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The Many Uses for the Moringa Oleifera Plant



From VOA Learning English, this is the Agriculture Report. A listener in Nigeria asked us to talk about the moringa oleifera plant. This tree or shrub is grown for food and other purposes.

Gerry Moore is a plant expert with the United States Department of Agriculture. He says the plant is high in protein, and rich in vitamins and minerals. Not only the fruit, but also the leaves, roods and seeds can be used as food in some way. The plant is known by different names around the world.

Moringa oleifera is native to the foothills of the Himalayas -- from Pakistan to eastern India. Because it is native to that area, much of the research on the plant has been done by scientists in Pakistan and India. Its native range is narrow, but the plant is grown throughout the world. In the United States, it has been introduced in Hawaii, Florida and Puerto Rico. Gerry Moore says the plant cannot grow where there is freezing weather. It resists heat up to 49 degrees Celsius. The plant also can withstand dry or wet conditions, so it can grow in many areas.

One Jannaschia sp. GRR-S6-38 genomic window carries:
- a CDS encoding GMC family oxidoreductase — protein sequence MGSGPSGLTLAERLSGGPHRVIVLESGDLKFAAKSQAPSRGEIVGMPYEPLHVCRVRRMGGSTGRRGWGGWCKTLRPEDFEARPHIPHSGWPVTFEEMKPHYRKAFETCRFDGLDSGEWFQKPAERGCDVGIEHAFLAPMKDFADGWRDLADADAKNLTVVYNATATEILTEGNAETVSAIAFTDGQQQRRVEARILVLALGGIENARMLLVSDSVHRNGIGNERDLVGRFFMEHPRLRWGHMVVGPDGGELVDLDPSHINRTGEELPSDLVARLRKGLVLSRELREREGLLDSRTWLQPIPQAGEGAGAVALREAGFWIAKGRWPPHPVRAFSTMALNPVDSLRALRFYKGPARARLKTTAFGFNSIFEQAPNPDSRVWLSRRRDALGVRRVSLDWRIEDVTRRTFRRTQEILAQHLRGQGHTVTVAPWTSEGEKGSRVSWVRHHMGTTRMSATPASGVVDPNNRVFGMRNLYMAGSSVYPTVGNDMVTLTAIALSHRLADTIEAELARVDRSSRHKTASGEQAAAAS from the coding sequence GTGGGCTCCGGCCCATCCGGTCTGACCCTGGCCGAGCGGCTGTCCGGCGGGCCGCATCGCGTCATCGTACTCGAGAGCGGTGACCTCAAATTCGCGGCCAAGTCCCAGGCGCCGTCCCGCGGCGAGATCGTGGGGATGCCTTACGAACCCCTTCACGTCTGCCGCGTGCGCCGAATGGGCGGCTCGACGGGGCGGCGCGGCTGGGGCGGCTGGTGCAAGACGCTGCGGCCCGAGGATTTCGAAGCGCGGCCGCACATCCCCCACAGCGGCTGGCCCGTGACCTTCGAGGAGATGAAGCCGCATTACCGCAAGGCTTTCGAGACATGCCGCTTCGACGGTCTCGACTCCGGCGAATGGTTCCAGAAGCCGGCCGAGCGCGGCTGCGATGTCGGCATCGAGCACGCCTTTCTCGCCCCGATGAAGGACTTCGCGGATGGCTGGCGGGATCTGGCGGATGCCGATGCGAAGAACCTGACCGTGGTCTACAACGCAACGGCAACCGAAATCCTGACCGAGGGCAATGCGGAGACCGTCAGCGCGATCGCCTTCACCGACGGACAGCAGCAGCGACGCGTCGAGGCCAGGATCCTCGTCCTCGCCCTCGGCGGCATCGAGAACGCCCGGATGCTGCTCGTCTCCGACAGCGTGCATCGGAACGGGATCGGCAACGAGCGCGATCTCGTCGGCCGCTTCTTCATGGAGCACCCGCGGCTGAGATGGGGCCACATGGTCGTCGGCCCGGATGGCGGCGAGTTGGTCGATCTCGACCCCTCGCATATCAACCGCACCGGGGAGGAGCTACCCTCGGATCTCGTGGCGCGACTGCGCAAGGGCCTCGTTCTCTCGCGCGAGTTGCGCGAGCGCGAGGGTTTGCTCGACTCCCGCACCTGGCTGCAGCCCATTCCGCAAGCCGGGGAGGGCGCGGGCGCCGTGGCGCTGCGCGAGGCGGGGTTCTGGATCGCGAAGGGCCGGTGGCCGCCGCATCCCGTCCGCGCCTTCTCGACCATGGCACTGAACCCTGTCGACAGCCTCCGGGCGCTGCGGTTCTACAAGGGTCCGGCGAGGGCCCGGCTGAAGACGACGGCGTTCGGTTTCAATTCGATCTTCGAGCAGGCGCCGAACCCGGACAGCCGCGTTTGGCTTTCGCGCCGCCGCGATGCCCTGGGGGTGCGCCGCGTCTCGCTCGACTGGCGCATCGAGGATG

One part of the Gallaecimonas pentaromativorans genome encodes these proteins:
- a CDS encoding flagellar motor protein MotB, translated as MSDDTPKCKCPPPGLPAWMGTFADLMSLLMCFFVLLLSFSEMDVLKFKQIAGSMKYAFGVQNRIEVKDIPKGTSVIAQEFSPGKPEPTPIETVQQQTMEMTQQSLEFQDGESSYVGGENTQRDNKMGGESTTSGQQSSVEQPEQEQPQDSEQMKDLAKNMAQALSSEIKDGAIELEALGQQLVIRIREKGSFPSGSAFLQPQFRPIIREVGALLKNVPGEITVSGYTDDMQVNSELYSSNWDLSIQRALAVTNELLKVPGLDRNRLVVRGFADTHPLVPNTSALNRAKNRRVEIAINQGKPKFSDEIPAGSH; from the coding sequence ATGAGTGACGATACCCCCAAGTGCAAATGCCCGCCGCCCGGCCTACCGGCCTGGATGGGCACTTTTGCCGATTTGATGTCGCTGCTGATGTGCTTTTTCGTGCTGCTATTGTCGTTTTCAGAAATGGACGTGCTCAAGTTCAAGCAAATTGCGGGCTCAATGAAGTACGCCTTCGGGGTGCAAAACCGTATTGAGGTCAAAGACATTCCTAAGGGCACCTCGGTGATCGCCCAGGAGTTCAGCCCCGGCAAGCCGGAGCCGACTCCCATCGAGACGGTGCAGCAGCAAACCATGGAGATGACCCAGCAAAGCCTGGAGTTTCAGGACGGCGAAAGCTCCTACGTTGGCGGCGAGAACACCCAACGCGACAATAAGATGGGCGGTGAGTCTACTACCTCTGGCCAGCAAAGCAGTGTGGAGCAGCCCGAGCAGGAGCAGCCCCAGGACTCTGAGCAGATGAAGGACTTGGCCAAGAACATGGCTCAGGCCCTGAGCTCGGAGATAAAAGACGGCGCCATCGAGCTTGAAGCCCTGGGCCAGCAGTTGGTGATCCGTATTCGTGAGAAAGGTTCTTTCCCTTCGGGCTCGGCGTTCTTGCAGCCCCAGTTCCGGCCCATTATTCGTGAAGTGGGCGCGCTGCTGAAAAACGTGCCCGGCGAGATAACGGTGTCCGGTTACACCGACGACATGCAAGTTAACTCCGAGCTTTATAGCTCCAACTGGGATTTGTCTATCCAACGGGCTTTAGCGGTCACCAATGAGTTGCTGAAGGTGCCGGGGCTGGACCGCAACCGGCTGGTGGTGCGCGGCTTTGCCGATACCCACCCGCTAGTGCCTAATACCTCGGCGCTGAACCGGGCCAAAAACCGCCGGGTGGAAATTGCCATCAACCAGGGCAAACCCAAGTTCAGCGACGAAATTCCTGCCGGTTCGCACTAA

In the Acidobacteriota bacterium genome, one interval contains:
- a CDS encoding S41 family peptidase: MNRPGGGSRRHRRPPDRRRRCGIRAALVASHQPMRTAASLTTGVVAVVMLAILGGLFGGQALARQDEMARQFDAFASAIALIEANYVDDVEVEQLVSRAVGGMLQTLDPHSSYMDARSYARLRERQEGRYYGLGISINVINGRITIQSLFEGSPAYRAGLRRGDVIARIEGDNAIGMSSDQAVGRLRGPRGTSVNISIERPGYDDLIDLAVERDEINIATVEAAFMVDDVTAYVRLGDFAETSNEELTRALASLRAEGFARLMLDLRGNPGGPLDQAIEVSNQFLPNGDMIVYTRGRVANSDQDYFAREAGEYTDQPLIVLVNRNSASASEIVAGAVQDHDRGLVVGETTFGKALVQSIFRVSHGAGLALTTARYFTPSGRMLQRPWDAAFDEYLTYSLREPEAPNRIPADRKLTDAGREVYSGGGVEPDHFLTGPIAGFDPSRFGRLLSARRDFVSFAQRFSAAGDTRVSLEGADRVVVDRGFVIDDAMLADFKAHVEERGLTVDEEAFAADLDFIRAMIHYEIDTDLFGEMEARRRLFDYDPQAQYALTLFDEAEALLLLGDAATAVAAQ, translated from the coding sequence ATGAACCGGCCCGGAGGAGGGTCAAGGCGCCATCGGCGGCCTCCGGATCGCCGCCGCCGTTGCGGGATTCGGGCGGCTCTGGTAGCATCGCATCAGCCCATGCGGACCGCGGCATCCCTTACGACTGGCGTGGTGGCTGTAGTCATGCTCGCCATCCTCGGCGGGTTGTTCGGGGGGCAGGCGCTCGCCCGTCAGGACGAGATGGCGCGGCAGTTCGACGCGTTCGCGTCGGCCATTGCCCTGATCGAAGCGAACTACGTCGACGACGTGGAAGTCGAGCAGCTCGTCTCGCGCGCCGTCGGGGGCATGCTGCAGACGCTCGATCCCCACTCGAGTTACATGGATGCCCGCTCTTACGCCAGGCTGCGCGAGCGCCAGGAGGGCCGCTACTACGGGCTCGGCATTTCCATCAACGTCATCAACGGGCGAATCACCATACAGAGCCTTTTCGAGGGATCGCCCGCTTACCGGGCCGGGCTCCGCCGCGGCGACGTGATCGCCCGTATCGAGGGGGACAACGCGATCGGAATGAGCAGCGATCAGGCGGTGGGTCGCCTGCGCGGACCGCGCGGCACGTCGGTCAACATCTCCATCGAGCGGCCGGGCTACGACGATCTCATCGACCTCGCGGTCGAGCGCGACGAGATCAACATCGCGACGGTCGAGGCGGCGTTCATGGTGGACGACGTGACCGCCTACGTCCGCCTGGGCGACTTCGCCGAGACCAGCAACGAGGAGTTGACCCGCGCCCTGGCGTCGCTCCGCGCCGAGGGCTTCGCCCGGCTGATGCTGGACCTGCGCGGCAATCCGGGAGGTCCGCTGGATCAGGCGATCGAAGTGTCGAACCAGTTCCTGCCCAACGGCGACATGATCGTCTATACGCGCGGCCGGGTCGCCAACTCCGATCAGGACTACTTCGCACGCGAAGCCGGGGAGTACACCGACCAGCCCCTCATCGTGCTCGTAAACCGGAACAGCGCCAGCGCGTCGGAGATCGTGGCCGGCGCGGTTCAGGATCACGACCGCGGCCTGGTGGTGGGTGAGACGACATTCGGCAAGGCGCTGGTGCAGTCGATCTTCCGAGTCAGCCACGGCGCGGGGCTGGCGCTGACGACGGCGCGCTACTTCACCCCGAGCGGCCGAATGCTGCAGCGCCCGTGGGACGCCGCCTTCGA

Mr. Moore says the plant can be used to make many different foods. The leaves can be boiled and eaten in curry dishes. The fruit can be sliced and eaten, cooked or pickled. Gerry Moore says the taste is similar to asparagus. The roots of the plant can be dug up, peeled and used as a seasoning in the same way as horseradish. Moringa oleifera is related to mustard, so it can have a sharp taste. The seeds in the fruit can be fried and taste like peanuts. The seeds are rich in oil. But the bark of the moringa oleifera tree can be poisonous, so be sure to remove it.

For VOA Learning English, I'm Laurel Bowman. (Adapted from a radio program broadcast 9Apr2013)